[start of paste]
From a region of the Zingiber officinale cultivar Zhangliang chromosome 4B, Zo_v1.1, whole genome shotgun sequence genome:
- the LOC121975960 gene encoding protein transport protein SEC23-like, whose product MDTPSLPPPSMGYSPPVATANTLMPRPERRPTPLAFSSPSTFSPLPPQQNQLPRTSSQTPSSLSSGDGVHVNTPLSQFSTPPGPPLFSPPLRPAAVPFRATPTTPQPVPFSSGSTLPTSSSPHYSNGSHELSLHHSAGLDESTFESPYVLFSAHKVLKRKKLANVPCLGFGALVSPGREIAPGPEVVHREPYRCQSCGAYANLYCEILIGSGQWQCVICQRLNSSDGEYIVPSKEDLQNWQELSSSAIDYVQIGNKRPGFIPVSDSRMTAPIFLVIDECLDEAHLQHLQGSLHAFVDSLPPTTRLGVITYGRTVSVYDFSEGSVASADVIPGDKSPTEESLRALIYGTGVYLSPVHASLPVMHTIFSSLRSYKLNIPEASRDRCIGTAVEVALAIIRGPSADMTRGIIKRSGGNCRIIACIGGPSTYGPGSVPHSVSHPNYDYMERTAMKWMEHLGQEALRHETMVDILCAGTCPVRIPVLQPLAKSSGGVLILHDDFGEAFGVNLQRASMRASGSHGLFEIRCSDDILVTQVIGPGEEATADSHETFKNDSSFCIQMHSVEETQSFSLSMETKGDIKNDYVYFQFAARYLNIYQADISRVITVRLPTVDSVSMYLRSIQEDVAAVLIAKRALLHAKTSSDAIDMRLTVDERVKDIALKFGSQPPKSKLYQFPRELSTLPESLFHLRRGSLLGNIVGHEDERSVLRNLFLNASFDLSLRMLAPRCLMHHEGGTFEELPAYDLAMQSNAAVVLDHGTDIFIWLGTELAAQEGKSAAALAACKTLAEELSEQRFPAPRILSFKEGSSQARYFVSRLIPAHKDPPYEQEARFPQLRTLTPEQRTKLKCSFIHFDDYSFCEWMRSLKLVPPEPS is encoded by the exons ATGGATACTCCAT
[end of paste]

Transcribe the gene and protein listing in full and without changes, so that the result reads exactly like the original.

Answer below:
From a region of the Zingiber officinale cultivar Zhangliang chromosome 4B, Zo_v1.1, whole genome shotgun sequence genome:
- the LOC121975960 gene encoding protein transport protein SEC23-like, whose product MDTPSLPPPSMGYSPPVATANTLMPRPERRPTPLAFSSPSTFSPLPPQQNQLPRTSSQTPSSLSSGDGVHVNTPLSQFSTPPGPPLFSPPLRPAAVPFRATPTTPQPVPFSSGSTLPTSSSPHYSNGSHELSLHHSAGLDESTFESPYVLFSAHKVLKRKKLANVPCLGFGALVSPGREIAPGPEVVHREPYRCQSCGAYANLYCEILIGSGQWQCVICQRLNSSDGEYIVPSKEDLQNWQELSSSAIDYVQIGNKRPGFIPVSDSRMTAPIFLVIDECLDEAHLQHLQGSLHAFVDSLPPTTRLGVITYGRTVSVYDFSEGSVASADVIPGDKSPTEESLRALIYGTGVYLSPVHASLPVMHTIFSSLRSYKLNIPEASRDRCIGTAVEVALAIIRGPSADMTRGIIKRSGGNCRIIACIGGPSTYGPGSVPHSVSHPNYDYMERTAMKWMEHLGQEALRHETMVDILCAGTCPVRIPVLQPLAKSSGGVLILHDDFGEAFGVNLQRASMRASGSHGLFEIRCSDDILVTQVIGPGEEATADSHETFKNDSSFCIQMHSVEETQSFSLSMETKGDIKNDYVYFQFAARYLNIYQADISRVITVRLPTVDSVSMYLRSIQEDVAAVLIAKRALLHAKTSSDAIDMRLTVDERVKDIALKFGSQPPKSKLYQFPRELSTLPESLFHLRRGSLLGNIVGHEDERSVLRNLFLNASFDLSLRMLAPRCLMHHEGGTFEELPAYDLAMQSNAAVVLDHGTDIFIWLGTELAAQEGKSAAALAACKTLAEELSEQRFPAPRILSFKEGSSQARYFVSRLIPAHKDPPYEQEARFPQLRTLTPEQRTKLKCSFIHFDDYSFCEWMRSLKLVPPEPS is encoded by the exons ATGGATACTCCAT